Law School Classic: Who to Blame for Fall in Aisle

(AP Photo/Andy Wong)

SAN DIEGO (CN) – A first-year law student’s professor of torts inevitably covers the classic case of negligence where a woman slips in the supermarket aisle. The question, on which ride both the woman’s monetary award and the lawyer’s pay, is who’s at fault.

Was it, say, the staff at Southern California-based grocery store chain Stater Bros., who put an ice machine in the aisle where a woman was seen on store video going down? Or was it the two customers who were also seen by the machine spilling ice and then playing a game of mini-soccer with the ice cubes?

As it turned out, U.S. District Judge Michael Anello granted summary judgment to Stater Bros. in a ruling this week in San Diego. He found plaintiff Jennifer Rodgers failed to prove the store was negligent because they did not immediately clean up the ice that customers had kicked all over the floor.

Store videotape captured the events. Four minutes before Rodgers fell, two customers were shopping where the store keeps its large bags of ice. One of the customers spilled an ice bag on the floor, which broke open. The two men proceeded to kick the ice around the floor, buy whatever they came for and exit the store.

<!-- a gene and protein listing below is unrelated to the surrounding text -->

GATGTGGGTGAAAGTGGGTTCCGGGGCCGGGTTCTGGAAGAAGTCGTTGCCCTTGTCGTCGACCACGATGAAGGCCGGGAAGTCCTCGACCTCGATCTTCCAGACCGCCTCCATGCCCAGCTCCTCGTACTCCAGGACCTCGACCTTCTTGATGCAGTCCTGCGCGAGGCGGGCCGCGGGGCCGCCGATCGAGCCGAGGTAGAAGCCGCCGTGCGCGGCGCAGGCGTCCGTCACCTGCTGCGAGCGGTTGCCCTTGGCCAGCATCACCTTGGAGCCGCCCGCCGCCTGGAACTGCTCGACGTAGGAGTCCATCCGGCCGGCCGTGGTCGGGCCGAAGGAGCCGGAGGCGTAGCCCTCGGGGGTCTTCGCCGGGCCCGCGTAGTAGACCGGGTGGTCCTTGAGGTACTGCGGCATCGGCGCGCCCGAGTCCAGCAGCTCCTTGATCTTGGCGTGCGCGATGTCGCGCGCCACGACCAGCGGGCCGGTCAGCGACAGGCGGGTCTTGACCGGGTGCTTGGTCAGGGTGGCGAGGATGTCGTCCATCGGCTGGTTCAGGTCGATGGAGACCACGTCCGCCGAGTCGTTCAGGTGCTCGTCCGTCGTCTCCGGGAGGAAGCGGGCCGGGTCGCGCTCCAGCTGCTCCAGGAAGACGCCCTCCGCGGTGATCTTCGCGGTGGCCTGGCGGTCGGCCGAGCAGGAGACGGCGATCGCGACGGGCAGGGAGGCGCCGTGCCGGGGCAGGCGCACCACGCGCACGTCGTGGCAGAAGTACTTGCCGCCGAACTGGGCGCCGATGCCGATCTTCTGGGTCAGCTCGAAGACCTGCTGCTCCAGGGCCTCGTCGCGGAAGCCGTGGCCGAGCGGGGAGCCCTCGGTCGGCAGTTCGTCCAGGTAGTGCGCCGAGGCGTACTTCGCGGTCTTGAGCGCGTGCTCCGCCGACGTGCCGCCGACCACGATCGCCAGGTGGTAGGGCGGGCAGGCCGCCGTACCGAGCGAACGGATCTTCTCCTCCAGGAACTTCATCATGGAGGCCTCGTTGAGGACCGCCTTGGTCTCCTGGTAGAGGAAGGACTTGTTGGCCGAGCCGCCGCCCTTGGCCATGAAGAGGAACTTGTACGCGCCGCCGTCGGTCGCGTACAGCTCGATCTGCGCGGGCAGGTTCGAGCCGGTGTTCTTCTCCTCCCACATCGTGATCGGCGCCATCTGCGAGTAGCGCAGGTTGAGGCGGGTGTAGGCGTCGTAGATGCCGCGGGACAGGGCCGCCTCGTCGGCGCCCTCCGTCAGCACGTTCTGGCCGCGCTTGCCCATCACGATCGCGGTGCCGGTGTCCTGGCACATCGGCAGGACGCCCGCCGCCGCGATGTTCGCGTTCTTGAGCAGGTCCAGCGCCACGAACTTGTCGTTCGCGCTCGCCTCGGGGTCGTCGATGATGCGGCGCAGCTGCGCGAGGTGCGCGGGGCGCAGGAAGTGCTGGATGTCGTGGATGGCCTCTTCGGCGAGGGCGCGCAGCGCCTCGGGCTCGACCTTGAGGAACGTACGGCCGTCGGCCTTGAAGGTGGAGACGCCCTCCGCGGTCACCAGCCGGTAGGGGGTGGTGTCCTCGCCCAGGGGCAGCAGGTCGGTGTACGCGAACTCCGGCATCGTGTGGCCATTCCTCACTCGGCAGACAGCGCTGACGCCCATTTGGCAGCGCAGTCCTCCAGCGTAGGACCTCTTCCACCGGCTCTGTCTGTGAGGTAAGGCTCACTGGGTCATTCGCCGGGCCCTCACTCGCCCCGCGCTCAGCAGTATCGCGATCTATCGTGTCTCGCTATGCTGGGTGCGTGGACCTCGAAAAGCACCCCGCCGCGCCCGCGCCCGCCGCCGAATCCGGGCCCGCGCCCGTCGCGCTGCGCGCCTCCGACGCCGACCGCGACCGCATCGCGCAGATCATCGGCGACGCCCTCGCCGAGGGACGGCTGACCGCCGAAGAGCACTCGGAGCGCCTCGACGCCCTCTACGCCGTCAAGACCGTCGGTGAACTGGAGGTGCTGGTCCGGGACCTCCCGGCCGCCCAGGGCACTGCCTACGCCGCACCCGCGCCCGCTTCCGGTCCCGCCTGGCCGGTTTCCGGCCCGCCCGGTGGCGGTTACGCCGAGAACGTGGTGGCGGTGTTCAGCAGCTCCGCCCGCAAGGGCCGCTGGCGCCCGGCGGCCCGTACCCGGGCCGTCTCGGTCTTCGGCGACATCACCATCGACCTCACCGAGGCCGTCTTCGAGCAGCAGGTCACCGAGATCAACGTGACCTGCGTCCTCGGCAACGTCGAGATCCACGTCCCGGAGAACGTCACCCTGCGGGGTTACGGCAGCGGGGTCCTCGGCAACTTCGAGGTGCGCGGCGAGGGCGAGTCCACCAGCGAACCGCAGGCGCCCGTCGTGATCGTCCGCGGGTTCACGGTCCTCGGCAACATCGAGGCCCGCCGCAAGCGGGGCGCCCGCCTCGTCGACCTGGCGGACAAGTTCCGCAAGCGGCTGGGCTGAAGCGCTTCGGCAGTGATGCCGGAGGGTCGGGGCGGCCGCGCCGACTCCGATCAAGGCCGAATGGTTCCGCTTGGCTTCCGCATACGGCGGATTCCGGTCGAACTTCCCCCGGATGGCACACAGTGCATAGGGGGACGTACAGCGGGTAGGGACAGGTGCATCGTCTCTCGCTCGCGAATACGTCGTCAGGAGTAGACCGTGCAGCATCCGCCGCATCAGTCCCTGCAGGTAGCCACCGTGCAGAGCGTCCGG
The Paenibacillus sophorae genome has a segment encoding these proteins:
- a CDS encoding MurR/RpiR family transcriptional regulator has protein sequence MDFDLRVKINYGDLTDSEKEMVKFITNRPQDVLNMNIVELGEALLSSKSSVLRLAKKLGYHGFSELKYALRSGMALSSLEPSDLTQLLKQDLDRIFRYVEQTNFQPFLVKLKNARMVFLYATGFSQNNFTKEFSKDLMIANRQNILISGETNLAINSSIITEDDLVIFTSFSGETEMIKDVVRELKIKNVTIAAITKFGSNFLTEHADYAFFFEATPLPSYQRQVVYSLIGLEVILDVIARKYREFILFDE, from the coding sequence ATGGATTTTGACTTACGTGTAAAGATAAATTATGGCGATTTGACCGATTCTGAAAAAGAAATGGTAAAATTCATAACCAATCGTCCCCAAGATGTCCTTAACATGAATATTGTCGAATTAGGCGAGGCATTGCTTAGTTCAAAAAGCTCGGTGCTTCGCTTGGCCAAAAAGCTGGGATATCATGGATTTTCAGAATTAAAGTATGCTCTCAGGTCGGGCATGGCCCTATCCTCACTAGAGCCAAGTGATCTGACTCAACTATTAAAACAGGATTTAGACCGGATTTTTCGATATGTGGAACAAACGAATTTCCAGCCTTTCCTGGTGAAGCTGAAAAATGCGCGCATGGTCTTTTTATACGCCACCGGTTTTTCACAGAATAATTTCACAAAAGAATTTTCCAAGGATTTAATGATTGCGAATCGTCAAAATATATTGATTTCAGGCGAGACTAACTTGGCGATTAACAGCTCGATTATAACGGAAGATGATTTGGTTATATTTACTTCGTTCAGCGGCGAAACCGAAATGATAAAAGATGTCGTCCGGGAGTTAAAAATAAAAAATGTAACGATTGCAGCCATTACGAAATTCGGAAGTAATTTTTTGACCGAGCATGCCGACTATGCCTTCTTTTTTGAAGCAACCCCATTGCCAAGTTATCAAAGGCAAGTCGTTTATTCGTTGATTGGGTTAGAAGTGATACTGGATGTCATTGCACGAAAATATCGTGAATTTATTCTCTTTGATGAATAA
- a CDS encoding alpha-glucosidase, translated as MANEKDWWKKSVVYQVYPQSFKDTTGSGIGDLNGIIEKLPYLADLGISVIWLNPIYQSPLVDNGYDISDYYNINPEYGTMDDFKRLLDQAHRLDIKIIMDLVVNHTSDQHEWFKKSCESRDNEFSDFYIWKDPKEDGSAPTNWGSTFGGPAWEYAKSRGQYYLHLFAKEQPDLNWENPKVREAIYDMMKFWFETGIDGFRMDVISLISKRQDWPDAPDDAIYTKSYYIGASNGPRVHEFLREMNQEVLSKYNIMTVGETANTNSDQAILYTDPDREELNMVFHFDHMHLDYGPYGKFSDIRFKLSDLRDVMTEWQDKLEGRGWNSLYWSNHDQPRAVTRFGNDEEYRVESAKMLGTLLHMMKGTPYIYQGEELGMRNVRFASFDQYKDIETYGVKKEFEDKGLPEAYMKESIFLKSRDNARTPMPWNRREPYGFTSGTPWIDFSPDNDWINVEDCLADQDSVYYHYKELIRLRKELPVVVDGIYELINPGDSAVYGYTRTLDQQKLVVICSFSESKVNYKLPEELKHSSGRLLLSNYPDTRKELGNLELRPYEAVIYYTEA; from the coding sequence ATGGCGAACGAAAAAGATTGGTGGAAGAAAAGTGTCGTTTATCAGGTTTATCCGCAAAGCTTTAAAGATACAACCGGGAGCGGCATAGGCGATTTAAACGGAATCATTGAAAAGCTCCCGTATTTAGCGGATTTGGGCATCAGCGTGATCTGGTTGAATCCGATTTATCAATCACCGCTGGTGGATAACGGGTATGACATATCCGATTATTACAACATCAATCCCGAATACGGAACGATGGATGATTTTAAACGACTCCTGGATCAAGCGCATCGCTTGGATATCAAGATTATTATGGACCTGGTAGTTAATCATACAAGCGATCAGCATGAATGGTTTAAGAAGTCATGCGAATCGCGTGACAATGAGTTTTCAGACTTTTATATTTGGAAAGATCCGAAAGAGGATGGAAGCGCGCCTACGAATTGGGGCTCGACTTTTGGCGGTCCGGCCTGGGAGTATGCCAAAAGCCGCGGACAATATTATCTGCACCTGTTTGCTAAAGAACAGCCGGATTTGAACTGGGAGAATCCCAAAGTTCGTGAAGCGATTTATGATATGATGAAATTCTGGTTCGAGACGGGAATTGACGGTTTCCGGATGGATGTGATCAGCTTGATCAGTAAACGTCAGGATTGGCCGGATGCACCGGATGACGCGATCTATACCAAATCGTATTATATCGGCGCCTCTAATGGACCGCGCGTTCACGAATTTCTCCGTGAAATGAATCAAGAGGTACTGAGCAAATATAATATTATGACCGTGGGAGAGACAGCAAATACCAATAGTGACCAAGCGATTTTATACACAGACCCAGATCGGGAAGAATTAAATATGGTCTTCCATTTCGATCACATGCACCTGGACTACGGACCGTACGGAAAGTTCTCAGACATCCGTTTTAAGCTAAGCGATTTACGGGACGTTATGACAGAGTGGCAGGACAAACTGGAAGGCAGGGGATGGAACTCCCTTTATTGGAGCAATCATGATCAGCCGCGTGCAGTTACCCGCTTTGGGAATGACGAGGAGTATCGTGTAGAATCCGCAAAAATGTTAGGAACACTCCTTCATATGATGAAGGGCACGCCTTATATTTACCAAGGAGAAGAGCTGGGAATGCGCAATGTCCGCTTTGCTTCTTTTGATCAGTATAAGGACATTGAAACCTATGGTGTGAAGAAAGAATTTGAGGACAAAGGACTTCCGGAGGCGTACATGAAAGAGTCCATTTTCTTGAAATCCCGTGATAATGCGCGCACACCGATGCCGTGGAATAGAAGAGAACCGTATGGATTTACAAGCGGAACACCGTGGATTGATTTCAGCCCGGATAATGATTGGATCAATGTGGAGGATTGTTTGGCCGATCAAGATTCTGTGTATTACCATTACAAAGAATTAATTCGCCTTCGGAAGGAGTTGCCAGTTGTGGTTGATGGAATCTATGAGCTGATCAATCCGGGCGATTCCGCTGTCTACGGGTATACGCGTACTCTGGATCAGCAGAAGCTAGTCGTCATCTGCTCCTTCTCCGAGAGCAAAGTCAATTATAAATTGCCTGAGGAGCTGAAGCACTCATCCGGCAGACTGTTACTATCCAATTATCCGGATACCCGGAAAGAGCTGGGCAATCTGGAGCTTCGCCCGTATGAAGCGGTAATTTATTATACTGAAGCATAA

Meanwhile, Rodgers came by soon after and fell on the slippery floor.

Rodgers claimed the store was liable because it failed to clean up the spill in a timely manner despite a closed-circuit camera that could have alerted them to the situation.

However, Stater Bros. said its policy to clean floors every hour conforms to regulations and doing so earlier would not have helped prevent the accident.

Ultimately, the judge agreed.

“In any event, plaintiff points to no evidence nor even an inference that suggests that defendant could have reasonably anticipated or had knowledge that slip-and-falls from spilled ice or water would regularly arise from defendant’s policies of customers handling ice bags or hourly floor sweeps,” Anello wrote in the 21-page ruling.

Rodgers had also argued that failing to implement a policy that only employees could handle ice bags made the store negligent. Anello rejected that, saying Rodgers hadn’t shown such a policy is widespread or that it would have prevented the slip and fall.

Finally, the judge said the four minutes from the time the ice was kicked around to when Rodgers slipped was insufficient to establish responsibility.

 

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